Bringing the Dependency Portal into Focus

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The RI Center for Freedom & Prosperity has posted a hub page to explain and trace the development of Rhode Island’s health benefits exchange into a full fledged “dependency portal,” drawing people into government programs.  As much as I strove to explain the concept on that page, two of the five points that one advocacy organization lists under “modernized eligibility procedures” express the disconcerting motivations behind the effort better than I was able:

  • “No wrong door” policies through which, when an application is submitted to one agency, data from the application is forwarded to other agencies to see whether consumers qualify for additional assistance—in effect, using an application for one program as an “on ramp” to other programs …
  • Default enrollment strategies that provide eligible consumers with assistance unless they affirmatively “opt out.”

That document, available on the page linked above, is by Stan Dorn, of the Urban Institute, and Elizabeth Lower-Basch, of the Center for Law and Social Policy, on behalf of the Coalition for Access and Opportunity.  Among the other groups urging states to build entitlement roads, so to speak, with inadvertent on ramps but only deliberate exits, is the Center on Budget and Policy Priorities (CBPP), with which Rhode Island’s Economic Progress Institute (formerly the Poverty Institute) is affiliated.  As it happens, the Economic Progress Institute has a seat on the Advisory Board that Governor Lincoln Chafee appointed to establish and operate the state’s exchange.

In short, this is a very real initiative explicitly in the plans of current officeholders and others who are intimately involved with the nexus of RI government and progressive advocacy.  As a different document from the Coalition for Access and Opportunity puts it, “The eligibility system envisioned under the ACA is different from anything previously available in the public benefits world.”

Intertwined with healthcare, income-tax-based subsidies for even middle-class families, and the entire menu of government handouts, that revolutionary system may bring about a cultural sea change in Americans’ relationship with their governments and further eliminate our sense of self-reliance.  And as officials involved with Rhode Island’s exchange told members of the media on the day the Supreme Court declined to rule ObamaCare unconstitutional, “we’re the only ones” who have charged toward this goal of expanded welfare and subsidy rolls across the human services department.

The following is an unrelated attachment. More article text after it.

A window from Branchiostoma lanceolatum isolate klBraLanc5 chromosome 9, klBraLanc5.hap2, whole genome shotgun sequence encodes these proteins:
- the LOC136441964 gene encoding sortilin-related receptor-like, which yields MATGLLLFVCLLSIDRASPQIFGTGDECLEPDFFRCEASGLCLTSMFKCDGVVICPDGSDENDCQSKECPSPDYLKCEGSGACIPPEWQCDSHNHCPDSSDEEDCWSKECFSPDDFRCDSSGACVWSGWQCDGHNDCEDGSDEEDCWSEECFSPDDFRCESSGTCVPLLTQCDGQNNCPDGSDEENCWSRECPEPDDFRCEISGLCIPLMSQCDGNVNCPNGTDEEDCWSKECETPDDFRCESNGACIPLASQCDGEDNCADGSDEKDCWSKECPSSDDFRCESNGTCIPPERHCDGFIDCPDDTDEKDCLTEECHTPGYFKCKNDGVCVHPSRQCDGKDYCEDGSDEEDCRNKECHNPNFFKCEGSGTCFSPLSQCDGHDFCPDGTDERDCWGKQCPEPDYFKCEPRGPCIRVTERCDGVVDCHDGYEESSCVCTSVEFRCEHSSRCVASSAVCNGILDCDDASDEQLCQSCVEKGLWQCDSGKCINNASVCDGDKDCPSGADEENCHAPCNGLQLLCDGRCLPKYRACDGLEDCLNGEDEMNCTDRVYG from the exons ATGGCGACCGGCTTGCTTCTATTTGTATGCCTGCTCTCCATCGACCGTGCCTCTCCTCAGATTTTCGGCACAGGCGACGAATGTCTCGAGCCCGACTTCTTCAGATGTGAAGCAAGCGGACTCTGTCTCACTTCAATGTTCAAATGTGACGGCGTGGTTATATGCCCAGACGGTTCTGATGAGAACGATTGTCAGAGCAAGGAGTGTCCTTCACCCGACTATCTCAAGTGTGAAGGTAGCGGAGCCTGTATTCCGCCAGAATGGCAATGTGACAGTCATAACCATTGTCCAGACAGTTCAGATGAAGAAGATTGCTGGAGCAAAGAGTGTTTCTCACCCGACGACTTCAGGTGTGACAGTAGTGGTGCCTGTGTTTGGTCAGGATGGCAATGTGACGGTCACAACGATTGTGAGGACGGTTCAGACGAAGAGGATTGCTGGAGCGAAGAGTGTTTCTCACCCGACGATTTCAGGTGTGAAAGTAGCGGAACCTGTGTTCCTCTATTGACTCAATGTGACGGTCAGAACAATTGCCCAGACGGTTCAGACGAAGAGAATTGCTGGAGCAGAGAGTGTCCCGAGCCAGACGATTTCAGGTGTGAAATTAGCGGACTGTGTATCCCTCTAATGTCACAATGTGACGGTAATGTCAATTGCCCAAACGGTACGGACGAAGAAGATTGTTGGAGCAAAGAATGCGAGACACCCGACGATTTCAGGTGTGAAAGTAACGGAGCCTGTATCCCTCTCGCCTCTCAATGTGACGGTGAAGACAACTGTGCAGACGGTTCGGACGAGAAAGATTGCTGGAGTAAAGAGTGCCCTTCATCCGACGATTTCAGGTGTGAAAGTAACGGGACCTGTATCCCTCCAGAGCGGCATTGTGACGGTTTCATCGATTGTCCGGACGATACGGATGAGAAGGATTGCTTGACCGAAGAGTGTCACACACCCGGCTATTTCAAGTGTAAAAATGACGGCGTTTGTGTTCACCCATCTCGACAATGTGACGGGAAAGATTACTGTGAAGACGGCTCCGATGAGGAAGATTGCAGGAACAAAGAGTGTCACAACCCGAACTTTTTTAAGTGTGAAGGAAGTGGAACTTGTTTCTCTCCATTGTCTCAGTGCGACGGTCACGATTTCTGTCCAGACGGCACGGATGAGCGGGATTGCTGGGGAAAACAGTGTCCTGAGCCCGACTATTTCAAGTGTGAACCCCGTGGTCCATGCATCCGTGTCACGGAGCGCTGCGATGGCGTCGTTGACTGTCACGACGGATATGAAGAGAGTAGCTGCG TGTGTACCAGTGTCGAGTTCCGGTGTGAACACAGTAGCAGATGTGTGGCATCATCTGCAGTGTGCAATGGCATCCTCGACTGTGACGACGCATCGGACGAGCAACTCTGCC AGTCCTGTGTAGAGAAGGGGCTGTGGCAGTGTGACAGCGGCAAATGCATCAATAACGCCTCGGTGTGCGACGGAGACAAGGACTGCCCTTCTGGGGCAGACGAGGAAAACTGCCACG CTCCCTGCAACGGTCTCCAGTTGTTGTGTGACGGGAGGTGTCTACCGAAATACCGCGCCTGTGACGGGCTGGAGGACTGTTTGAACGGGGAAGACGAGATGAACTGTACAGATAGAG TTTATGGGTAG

• John

    Add one more feature I heard mentioned. In order to make the exchange look like they have high participation, they are planning to move all municipal employees into the exchange. Then the can declare success and use the high enrollment numbers as part of their marketing strategy!

    THese are scary people. Soon, the only businesses that will thrive in the state are the non-profit social service organizations.

  • A truly frightening illustration of government dependance. Easy to get into, nearly impossible to get out of.

    Consider a person whose income teeters on the brink of financial independence, minus the onerous health insurance. They apply for aid for their health care, and viola, the rest falls in place. Now, the disparity moves from a few hundred a month to thousands before they can get themselves out of the well.

    The deeper the well, the more dependent the people in it.

    I've been making unsubstantiated commentary about these programs for years, thanks for doing the research to back up my paranoia, it is frustrating thinking that the government has lost its collective mind, absolutely demoralizing seeing it is actually true.

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